Kurtley Beale a 'free spirit' Aussie rugby needs
Phil Waugh says he will be one of the great Waratahs and Daryl Gibson believes he is the "free spirit" rugby badly needs.
Jacques Potgieter just thinks he has never played with anyone better.
"I think Kurtley is the best rugby player I've ever played with and the best I ever will play with," Potgieter says.
"The best of the best. When he gets the ball it is like in slow motion, he has got so much time with the ball. And the thing he has taught me is that he always backs himself."
Kurtley Beale always backs himself. Whether it is a willfully naive chip over the top of a defensive line or a relentless run-pop-step-pop probe under heavy traffic in attack, Beale does not say die.
If he had, he would not be a day away from running out at his second Super Rugby final, six years after his first. Or one game off his 100th Super Rugby cap, or at the top of his game on and off the field. Or, or, or.
"It doesn't matter what the odds are against him, he always backs himself," Potgieter says.
"That's when your true character comes out, when everyone's against you and you still back yourself.
"He had so much pressure on him coming from the Rebels, with everything that happened off the field. He just showed everyone 'listen, I'm Kurtley Beale and I don't care what you say, I'm going to play the best for Michael [Cheika] and the Waratahs team and I'm going to lift the trophy for them'."
As the Waratahs have said so often in recent weeks, he has not done anything yet. But somewhere between Melbourne airport, a Narrabeen rehab clinic and Moore Park, the kid from the Joey's highlight reel has come back.
"I, I'm a one-way motorway ... I'm a road that drives away and follows you back home."
Beale is a teenage prodigy in the five-minute clip over which someone laid Dave Grohl's anthem about uncertain times.
"I, I'm a little divided ... Do I stay or run away ... And leave it all behind?"
After two uncertain, painful years, many wondered if the schoolboy brilliance would ever come of age. But Beale dug in, faced himself and decided his critics could go to hell.
"I think he's arrived in a really good environment and added to it as well," says Gibson, Beale's attack coach at the Waratahs.
"He is a wonderful spirit and when he is in a really good space it effects everyone in the squad. His feeling, his mood. He wears his emotions on the outside, and what you see on the field is how he's feeling on the inside.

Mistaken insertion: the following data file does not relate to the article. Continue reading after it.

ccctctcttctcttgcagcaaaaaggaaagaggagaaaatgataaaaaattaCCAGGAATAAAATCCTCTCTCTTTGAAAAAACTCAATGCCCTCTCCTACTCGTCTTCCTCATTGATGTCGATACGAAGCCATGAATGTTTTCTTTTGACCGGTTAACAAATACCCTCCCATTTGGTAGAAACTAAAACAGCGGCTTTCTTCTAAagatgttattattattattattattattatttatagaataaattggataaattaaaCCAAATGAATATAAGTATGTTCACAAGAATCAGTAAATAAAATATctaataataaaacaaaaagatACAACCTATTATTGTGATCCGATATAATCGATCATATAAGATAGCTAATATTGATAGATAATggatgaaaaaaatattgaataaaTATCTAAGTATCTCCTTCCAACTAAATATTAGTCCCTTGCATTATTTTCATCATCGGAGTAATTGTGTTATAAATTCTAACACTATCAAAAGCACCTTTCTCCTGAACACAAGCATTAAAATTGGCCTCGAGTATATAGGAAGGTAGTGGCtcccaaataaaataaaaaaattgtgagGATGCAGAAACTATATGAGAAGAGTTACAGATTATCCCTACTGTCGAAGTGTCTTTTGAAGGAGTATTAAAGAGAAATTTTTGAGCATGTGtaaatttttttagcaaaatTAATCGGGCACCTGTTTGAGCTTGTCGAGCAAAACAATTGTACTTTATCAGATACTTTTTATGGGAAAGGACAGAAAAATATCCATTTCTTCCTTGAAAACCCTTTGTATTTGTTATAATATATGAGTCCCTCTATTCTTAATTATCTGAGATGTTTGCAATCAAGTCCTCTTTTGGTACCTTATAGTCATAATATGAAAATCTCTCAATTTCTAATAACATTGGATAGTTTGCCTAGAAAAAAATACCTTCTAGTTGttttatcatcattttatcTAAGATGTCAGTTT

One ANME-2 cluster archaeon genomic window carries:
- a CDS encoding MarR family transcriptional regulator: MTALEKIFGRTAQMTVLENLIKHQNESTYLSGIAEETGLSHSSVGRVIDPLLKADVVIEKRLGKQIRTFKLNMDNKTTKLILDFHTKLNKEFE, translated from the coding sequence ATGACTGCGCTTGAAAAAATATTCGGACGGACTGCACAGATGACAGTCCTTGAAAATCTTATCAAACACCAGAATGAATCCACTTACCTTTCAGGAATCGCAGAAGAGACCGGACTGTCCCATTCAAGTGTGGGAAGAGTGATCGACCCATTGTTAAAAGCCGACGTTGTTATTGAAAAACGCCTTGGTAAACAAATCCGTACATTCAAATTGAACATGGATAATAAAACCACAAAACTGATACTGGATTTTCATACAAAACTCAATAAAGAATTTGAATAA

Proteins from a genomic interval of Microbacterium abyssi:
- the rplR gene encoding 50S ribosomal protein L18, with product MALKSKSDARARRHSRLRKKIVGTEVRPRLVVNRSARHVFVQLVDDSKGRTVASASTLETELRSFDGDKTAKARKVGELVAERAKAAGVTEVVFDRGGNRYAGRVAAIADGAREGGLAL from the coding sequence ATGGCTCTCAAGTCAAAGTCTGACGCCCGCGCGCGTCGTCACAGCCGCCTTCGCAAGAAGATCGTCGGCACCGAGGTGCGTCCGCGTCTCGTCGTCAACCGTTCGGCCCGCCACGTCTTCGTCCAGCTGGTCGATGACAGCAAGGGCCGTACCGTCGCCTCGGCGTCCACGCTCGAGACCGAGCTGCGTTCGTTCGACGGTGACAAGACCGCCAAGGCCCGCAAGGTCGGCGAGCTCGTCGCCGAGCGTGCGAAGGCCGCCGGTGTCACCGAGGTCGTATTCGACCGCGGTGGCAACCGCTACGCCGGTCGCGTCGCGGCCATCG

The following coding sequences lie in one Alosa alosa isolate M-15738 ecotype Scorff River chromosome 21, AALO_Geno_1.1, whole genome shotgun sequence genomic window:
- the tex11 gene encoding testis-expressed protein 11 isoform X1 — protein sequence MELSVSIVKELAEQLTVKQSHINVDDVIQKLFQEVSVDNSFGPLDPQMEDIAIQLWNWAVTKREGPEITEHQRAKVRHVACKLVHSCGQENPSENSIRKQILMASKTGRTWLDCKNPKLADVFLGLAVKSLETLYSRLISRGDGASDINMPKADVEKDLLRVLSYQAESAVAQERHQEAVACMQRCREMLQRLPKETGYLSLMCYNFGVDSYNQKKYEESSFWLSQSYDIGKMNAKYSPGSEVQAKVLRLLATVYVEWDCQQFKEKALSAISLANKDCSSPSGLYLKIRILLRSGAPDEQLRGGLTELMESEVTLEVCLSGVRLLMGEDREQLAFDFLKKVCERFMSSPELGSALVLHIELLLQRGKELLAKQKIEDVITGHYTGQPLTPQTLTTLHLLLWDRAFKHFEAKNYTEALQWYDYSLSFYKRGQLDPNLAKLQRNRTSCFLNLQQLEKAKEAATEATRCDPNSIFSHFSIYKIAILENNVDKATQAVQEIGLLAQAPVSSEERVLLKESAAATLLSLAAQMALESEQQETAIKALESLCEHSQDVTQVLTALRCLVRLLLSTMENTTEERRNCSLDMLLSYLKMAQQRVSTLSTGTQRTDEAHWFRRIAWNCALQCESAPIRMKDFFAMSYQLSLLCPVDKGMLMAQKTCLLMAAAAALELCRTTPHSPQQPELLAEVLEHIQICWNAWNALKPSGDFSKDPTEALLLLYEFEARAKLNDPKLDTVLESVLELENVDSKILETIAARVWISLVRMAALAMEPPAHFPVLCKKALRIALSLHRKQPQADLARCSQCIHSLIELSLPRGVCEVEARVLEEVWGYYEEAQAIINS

"That's what you have to love about him, he's a free spirit. Particularly in our very structured game, that's very important for us."
Waugh was the NSW captain when Beale wore the No 10 jersey as an 18-year-old in the 2008 final. He limped off 10 minutes into the second half and the Waratahs lost the match.
He was a key component on the province's success back then and he has been the same magic ingredient this year.
The 25-year-old has started in all 17 matches for the Waratahs this year and has missed no more than three minutes in any one of them, topping the pops for carries and assists.
"I genuinely believe he's a New South Welshman and potentially one of the great Waratahs, you can see it in the way he's bouncing around the place and just exuding energy," Waugh says.
"That level of enthusiasm and enjoyment is a competitive advantage in this environment. I think over recent times perhaps some people have tried to snuff that out but he's come back and it's been embraced by Cheika and a lot of the team feed off it."
Sometimes they also rely on it, as in the side's final-round clash with Queensland when the NSW lineout fell apart under pressure.
"He was quite outstanding in that game," Gibson says. "Particularly in those games where our set-piece doesn't function as well we have to find some other way to score some points and he really provides that spark and creativeness that we need."
His connections with Israel Folau and fellow playmaker Bernard Foley have proved the difference time and again on the field. And when team after team has tried to expose his supposed defensive frailties at inside-centre, Beale has never said die.
"I, I'm a new day rising ... I'm a brand new sky ... To hang the stars upon tonight."
Beale has learnt to live again, on his terms. Australian rugby has its schoolboy prodigy back. And the Waratahs have a shot at the title.
Sydney Morning Herald